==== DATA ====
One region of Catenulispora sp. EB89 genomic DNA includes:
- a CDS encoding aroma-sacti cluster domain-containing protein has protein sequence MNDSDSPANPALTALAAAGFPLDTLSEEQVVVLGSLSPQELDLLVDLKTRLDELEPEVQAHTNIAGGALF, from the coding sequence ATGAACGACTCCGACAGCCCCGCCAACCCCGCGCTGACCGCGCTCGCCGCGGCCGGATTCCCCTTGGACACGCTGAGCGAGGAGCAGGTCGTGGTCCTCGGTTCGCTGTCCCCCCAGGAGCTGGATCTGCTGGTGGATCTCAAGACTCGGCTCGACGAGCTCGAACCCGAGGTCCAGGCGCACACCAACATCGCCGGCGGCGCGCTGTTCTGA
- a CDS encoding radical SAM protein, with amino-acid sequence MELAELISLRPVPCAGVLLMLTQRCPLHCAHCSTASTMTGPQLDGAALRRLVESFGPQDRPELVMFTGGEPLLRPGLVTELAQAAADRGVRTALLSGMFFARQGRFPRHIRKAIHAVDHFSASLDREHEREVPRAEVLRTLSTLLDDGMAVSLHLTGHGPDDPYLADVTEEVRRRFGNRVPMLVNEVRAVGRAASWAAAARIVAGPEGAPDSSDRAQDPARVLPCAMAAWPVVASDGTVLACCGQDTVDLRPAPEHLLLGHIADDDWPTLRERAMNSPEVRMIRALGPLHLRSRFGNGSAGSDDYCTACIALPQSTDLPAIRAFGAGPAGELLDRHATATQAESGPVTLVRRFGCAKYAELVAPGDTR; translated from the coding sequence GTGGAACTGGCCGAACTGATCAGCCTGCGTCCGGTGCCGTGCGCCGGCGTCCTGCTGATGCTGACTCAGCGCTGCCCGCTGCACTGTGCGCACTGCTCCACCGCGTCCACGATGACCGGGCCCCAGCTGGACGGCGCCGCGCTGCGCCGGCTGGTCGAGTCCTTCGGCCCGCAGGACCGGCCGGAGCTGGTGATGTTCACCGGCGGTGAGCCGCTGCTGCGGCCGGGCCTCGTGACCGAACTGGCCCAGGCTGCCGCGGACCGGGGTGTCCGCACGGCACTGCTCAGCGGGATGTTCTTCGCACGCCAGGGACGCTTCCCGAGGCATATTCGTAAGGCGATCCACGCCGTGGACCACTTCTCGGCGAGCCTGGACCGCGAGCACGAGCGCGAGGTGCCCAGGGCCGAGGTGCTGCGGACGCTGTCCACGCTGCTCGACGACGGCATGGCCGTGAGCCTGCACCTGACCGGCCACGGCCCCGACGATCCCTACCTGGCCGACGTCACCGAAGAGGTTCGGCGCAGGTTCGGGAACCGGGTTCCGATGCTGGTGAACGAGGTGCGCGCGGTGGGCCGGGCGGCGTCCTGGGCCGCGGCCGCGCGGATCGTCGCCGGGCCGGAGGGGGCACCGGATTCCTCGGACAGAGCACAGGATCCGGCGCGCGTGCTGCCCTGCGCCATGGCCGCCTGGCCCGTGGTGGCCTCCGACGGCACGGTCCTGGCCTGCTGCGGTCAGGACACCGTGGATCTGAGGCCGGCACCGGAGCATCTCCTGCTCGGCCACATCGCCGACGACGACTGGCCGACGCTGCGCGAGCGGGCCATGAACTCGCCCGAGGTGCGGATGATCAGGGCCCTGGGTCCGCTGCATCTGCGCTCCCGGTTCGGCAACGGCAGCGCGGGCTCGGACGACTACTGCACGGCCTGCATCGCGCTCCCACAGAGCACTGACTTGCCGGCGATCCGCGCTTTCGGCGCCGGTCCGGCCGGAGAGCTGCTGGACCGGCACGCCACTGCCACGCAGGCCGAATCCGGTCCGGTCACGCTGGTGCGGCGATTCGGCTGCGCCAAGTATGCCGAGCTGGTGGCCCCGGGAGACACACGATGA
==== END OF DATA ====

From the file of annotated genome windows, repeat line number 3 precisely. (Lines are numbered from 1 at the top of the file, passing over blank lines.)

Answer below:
- a CDS encoding radical SAM protein, with amino-acid sequence MELAELISLRPVPCAGVLLMLTQRCPLHCAHCSTASTMTGPQLDGAALRRLVESFGPQDRPELVMFTGGEPLLRPGLVTELAQAAADRGVRTALLSGMFFARQGRFPRHIRKAIHAVDHFSASLDREHEREVPRAEVLRTLSTLLDDGMAVSLHLTGHGPDDPYLADVTEEVRRRFGNRVPMLVNEVRAVGRAASWAAAARIVAGPEGAPDSSDRAQDPARVLPCAMAAWPVVASDGTVLACCGQDTVDLRPAPEHLLLGHIADDDWPTLRERAMNSPEVRMIRALGPLHLRSRFGNGSAGSDDYCTACIALPQSTDLPAIRAFGAGPAGELLDRHATATQAESGPVTLVRRFGCAKYAELVAPGDTR; translated from the coding sequence GTGGAACTGGCCGAACTGATCAGCCTGCGTCCGGTGCCGTGCGCCGGCGTCCTGCTGATGCTGACTCAGCGCTGCCCGCTGCACTGTGCGCACTGCTCCACCGCGTCCACGATGACCGGGCCCCAGCTGGACGGCGCCGCGCTGCGCCGGCTGGTCGAGTCCTTCGGCCCGCAGGACCGGCCGGAGCTGGTGATGTTCACCGGCGGTGAGCCGCTGCTGCGGCCGGGCCTCGTGACCGAACTGGCCCAGGCTGCCGCGGACCGGGGTGTCCGCACGGCACTGCTCAGCGGGATGTTCTTCGCACGCCAGGGACGCTTCCCGAGGCATATTCGTAAGGCGATCCACGCCGTGGACCACTTCTCGGCGAGCCTGGACCGCGAGCACGAGCGCGAGGTGCCCAGGGCCGAGGTGCTGCGGACGCTGTCCACGCTGCTCGACGACGGCATGGCCGTGAGCCTGCACCTGACCGGCCACGGCCCCGACGATCCCTACCTGGCCGACGTCACCGAAGAGGTTCGGCGCAGGTTCGGGAACCGGGTTCCGATGCTGGTGAACGAGGTGCGCGCGGTGGGCCGGGCGGCGTCCTGGGCCGCGGCCGCGCGGATCGTCGCCGGGCCGGAGGGGGCACCGGATTCCTCGGACAGAGCACAGGATCCGGCGCGCGTGCTGCCCTGCGCCATGGCCGCCTGGCCCGTGGTGGCCTCCGACGGCACGGTCCTGGCCTGCTGCGGTCAGGACACCGTGGATCTGAGGCCGGCACCGGAGCATCTCCTGCTCGGCCACATCGCCGACGACGACTGGCCGACGCTGCGCGAGCGGGCCATGAACTCGCCCGAGGTGCGGATGATCAGGGCCCTGGGTCCGCTGCATCTGCGCTCCCGGTTCGGCAACGGCAGCGCGGGCTCGGACGACTACTGCACGGCCTGCATCGCGCTCCCACAGAGCACTGACTTGCCGGCGATCCGCGCTTTCGGCGCCGGTCCGGCCGGAGAGCTGCTGGACCGGCACGCCACTGCCACGCAGGCCGAATCCGGTCCGGTCACGCTGGTGCGGCGATTCGGCTGCGCCAAGTATGCCGAGCTGGTGGCCCCGGGAGACACACGATGA